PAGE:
Introducing a new cat into your home can be a big issue for your existing pets. This is because the other cats or pets might initially view the incoming cat as a threat. The following are things to look out for when bringing a new cat home.
Consider your existing cat’s needs
- Energy levels: It is ideal to adopt a cat of a similar age with the same energy level as the existing ones. For instance, it might seem like a ten-year-old cat would get excited by a kitten, but it is likely the older cat will be constantly upset by the kitten who likes to play continually.
- Their experience: If your current cat has never been around other cats apart from when it was a kitten, it might take them a while to adjust to a new cat.
- Go slow: Introducing a new cat into your home should be an unhurried process. Actually, the slower the process, the higher the chances of an effective introduction. The introduction should be at the pace of the most stressed cat; this might be the resident cat(s) or the new cat. It can be tempting to hasten the process; however, patience makes everyone (cats and people) happier.
Tips on how to introduce your cat to a new cat
- Separate the cats: Keep the new cat(s) in an isolated room in the initial stages of the introduction process; this is vital for the new cat to start to feel relaxed in their new environment, and for the existing cat(s) to adjust to the presence of the new cat. During this period of separation, switch the cats’ bedding to have them get used to each other’s scent. Moreover, all the cats must get sufficient playtime as this assists in reducing stress. Ensure both the resident and the new cat show calm and relaxed behavior before moving on to any further introduction steps. The existing cat(s) should behave as they did before the arrival of the new cat. Your new cat should be exploring their room confidently and displaying social behavior with everyone in the home.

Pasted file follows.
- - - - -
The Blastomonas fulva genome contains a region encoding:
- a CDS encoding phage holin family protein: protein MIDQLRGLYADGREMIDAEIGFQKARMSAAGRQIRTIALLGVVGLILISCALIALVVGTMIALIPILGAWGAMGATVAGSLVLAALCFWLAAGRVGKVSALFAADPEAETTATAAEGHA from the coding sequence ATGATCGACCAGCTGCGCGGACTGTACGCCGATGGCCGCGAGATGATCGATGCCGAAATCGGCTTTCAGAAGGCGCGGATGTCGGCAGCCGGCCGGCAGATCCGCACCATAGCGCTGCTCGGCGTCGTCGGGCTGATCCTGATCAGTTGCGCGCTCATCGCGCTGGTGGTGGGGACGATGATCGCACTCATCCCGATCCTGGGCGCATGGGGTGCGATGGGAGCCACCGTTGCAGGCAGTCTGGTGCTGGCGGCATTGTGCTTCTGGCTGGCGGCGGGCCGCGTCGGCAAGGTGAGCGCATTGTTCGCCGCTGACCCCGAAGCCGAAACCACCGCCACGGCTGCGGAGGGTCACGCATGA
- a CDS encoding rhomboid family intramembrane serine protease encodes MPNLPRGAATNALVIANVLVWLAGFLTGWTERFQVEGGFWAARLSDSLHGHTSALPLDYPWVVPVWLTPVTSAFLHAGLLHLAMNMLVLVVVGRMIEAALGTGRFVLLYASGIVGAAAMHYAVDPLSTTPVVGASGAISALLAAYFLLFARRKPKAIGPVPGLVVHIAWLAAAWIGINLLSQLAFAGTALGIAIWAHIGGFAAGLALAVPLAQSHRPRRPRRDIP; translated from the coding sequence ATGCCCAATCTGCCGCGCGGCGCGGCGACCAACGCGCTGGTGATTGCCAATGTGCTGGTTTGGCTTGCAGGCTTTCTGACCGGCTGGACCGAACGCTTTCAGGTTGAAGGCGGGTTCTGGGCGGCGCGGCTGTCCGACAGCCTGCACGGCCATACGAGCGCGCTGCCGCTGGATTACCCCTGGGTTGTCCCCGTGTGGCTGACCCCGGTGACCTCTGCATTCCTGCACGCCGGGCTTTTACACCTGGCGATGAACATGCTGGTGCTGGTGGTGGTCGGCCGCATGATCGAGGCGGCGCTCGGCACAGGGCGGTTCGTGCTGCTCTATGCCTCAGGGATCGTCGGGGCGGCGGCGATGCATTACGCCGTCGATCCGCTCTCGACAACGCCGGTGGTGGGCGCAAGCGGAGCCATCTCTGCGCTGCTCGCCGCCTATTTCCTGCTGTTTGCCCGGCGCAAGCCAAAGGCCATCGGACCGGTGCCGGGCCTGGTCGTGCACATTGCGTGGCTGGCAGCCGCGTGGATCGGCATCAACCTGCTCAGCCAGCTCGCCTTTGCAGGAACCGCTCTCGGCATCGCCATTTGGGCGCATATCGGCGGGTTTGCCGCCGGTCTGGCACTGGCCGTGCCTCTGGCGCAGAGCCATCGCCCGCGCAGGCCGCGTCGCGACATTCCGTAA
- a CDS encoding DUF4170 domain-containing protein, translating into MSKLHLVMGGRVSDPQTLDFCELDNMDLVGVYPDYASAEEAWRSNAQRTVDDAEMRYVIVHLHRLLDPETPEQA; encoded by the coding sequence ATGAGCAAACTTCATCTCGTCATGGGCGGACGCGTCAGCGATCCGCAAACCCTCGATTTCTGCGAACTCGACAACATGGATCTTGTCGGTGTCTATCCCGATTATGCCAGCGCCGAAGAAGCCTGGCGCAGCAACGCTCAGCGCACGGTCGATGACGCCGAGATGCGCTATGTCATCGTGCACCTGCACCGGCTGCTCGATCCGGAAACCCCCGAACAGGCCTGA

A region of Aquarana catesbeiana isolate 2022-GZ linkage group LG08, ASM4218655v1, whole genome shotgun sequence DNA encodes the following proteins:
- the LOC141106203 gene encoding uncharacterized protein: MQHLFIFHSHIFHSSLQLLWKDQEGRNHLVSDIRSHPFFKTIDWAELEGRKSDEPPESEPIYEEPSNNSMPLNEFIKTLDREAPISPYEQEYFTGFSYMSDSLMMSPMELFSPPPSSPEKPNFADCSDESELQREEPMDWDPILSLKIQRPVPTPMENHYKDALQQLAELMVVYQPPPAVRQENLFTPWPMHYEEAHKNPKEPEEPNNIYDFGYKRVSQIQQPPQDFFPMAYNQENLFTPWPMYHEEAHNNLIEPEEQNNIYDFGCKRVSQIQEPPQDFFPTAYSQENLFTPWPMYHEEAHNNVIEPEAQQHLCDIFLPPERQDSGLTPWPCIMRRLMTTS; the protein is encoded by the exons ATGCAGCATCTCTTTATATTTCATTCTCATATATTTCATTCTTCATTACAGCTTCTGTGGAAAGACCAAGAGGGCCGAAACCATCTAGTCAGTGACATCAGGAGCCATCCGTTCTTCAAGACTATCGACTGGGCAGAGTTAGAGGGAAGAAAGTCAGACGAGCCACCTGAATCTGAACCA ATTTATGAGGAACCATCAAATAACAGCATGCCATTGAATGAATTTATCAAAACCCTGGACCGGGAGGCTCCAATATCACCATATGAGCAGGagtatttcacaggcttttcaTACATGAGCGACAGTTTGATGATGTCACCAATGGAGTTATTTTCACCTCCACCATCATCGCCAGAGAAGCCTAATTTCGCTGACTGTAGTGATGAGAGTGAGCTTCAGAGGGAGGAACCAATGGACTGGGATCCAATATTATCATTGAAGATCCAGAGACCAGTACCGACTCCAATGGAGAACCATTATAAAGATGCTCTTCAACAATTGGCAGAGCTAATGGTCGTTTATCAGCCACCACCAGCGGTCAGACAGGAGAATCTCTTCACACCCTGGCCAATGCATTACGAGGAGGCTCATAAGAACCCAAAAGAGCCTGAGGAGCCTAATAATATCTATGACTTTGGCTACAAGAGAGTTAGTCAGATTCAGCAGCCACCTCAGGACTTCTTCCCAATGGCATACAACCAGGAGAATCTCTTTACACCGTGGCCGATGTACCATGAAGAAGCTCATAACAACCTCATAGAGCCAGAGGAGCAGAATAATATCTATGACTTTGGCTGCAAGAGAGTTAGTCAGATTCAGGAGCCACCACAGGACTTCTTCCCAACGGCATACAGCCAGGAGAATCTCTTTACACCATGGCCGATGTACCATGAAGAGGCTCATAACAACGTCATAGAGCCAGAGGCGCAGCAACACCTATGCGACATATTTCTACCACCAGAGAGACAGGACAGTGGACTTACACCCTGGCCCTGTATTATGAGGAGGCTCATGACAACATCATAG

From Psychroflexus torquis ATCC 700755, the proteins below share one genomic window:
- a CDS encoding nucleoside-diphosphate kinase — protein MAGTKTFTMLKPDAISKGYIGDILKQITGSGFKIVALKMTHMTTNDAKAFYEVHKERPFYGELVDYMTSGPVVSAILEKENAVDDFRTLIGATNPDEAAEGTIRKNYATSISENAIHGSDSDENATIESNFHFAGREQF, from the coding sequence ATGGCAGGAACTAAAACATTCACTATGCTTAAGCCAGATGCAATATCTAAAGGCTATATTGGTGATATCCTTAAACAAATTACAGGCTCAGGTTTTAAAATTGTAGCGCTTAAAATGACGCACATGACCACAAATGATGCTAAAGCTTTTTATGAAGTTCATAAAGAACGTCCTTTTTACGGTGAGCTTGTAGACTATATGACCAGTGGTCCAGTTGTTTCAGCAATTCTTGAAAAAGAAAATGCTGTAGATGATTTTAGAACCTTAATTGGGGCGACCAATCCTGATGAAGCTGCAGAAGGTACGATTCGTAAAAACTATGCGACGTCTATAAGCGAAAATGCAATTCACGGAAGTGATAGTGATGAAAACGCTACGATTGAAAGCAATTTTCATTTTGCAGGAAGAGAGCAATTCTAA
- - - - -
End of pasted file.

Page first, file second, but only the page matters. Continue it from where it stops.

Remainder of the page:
- Create positive relations: The objective here is to show your cats that good things, such as treats, occur when they meet each other and to cultivate positive associations. To begin, identify a treat or food that each cat likes. Moving forward, give the cats the treat in the company of each other. You should not pick up and force any of the cats to see each other. When you observe positive signals that the cats are getting comfortable with each other, increase the time they see each other. These signs include eating the treats in the presence of the other cat, playing with a toy in the presence of the other cat, ignoring each other and going about their own business on opposite sides of a baby gate, touching noses through the gate, and playing footsies beneath the gate.
- Supervised time together: At this point, your cats are comfortable with one another; however, they have not directly interacted. Now, you give them supervised moments together. Reward them with treats for any neutral or positive interactions. In case of any slight indication of an undesirable interaction such as stalking, pouncing, or chasing, distract your cats with a toy. The purpose of this is to terminate the interaction positively, then gradually increase the time you allow them to be together under close supervision.
Lastly, ensure the home environment sufficiently meets the needs of each cat, i.e., enough scratching posts, litter boxes, hiding spaces, resting spaces, food bowls, water bowls, and comfortable toys, to avoid unnecessary competition for these resources.
Categorised in: Cat Tips
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